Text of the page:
As women, we have many roles in life including mother, wife, employee, friend, healer, caregiver and the list goes on. The complexity of all these roles can lead to ups and downs throughout the life.
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Some of these mood swings may be due to life events such as talking to a friend or hormones like pregnancy, menstrual cycle.
Generally, after a few days, your emotions tend to stabilize and you do not feel depressed anymore. But if you suffer from depression, your “losses” do not disappear after a few days and can affect the activities and relationships of your daily life.
This can be a debilitating cycle and can occur for a number of reasons. The symptoms can last for weeks, months or years and can occur intermittently or once.
Depression affects women almost twice as often as men and tends to have different causes in women than in men. Contributing factors are reproductive hormones, another woman’s response to stress and social pressures that are unique to a woman’s life experiences. The following are the most common forms of depression in women.
- Major Depression
- Postpartum Depression
- Persistent Depressive Disorder
- Premenstrual Dysphoric Disorder
What is Depression?
It is a pervasive and serious mood disorder. It causes feelings of sadness, helplessness, hopelessness, and worthlessness.
Depression can be mild to moderate with symptoms of apathy, difficulty in sleeping, little appetite, low self-esteem, and low-grade fatigue. Or it can be more severe.
Depression is also defined as a mental health disorder, characterized by loss of interest in activities and depressed mood, that cause significant impairment in daily life.
What Causes Depression in Women?
There is a number of genetic, psychological, hormonal, and social factors that cause the depression in women.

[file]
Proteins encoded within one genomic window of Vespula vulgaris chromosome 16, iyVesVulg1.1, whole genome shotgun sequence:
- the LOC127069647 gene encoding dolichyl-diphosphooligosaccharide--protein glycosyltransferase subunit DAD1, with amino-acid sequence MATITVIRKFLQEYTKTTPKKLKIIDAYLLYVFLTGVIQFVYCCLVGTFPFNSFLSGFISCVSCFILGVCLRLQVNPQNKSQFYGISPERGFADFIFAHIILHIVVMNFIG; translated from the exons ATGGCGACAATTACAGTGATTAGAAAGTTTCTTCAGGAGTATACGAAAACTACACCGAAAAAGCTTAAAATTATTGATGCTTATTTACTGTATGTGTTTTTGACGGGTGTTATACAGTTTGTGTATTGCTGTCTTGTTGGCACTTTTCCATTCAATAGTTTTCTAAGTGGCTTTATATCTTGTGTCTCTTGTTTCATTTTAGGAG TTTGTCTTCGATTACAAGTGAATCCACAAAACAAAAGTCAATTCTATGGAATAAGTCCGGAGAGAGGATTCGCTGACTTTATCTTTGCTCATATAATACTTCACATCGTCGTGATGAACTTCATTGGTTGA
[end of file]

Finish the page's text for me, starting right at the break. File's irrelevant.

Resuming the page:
Biology and Hormones:
Biologically, the depression runs in families â€“ with some scientific evidence shows that unusual genetic makeups are more prone to depression, whereas few genetic makeups are more resistant to it.
Though, some environmental factors are also responsible for the genetic predispositions. Because that person may be more prone to depression due to her genes, family and social relationships.
Other hormonal and biological factors are also possible to increase the chances of depression such as during pregnancy, fertility, menopause, perimenopause and menstrual cycles. Most of these possibilities are due to rapid fluctuation and hormonal imbalances in reproductive hormones.
Health problems, in general, especially those with the disability or chronic illness can prompt depression in women or medical life changes like frequent dieting and smoking cessation.
Several studies have shown that women are more prone to psychological causes of depression than men. With a tendency to be more emotional, women are more likely to repeat negative thoughts during periods of depression.
Research has shown that thinking about depression can cause it to last longer and even make it worse. In contrast, men tend to divert themselves from their depressive state which helps in reducing the duration of depression’s symptoms.
Further psychological factors that tend to affect women over men are their negative body images and stress-induced depression, this is because women have increased levels of progesterone hormones that have been shown to prevent stress hormones from leveling out.